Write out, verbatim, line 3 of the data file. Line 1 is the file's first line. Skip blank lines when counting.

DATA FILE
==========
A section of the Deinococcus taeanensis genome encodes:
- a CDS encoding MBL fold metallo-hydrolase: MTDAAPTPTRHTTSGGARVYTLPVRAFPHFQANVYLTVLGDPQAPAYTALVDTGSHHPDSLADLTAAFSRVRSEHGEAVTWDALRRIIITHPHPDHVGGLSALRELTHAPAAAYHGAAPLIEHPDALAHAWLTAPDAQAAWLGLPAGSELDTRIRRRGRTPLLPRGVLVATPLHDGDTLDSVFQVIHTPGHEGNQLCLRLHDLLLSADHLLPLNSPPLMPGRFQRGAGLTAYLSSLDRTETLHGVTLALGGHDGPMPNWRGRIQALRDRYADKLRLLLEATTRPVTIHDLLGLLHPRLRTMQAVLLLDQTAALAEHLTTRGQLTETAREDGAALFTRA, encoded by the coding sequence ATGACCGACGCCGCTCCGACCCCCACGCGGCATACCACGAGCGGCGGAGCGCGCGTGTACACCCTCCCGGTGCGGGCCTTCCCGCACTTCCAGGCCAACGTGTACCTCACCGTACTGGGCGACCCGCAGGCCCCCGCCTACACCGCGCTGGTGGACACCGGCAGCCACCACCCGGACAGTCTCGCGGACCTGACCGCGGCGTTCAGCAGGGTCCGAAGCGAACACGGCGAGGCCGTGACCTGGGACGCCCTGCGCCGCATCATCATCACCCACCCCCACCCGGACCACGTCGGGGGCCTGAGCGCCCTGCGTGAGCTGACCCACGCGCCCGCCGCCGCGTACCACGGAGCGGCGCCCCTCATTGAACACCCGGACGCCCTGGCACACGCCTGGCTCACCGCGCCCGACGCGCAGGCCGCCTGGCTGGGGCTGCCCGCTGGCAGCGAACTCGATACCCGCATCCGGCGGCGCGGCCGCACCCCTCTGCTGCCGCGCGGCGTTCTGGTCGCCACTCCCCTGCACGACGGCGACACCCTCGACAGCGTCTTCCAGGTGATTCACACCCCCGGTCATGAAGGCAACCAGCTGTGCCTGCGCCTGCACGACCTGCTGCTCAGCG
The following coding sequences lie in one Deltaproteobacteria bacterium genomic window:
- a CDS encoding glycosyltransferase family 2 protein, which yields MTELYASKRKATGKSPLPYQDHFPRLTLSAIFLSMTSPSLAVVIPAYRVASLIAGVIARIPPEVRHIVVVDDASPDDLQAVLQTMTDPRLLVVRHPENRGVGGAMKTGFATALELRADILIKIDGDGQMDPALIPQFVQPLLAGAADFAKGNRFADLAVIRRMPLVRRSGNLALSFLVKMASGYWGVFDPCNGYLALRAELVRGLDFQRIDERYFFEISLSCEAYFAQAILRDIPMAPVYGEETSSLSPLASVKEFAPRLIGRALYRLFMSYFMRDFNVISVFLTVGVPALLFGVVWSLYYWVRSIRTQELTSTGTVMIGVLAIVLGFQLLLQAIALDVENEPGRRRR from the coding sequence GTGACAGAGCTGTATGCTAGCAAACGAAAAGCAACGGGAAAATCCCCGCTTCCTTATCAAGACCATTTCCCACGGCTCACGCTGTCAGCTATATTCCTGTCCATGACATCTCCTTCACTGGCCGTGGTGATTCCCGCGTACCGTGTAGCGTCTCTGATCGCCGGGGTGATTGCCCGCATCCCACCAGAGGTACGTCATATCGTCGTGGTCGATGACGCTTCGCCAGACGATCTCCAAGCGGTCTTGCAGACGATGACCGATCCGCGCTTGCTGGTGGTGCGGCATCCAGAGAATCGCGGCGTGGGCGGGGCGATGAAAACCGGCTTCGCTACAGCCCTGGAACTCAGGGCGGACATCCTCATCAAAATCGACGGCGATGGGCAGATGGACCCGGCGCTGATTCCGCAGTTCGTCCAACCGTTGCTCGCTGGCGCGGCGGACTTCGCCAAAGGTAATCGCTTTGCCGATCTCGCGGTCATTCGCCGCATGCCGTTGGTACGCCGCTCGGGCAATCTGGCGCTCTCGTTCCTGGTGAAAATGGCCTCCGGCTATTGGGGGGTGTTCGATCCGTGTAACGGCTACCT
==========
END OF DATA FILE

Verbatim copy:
The following coding sequences lie in one Deltaproteobacteria bacterium genomic window: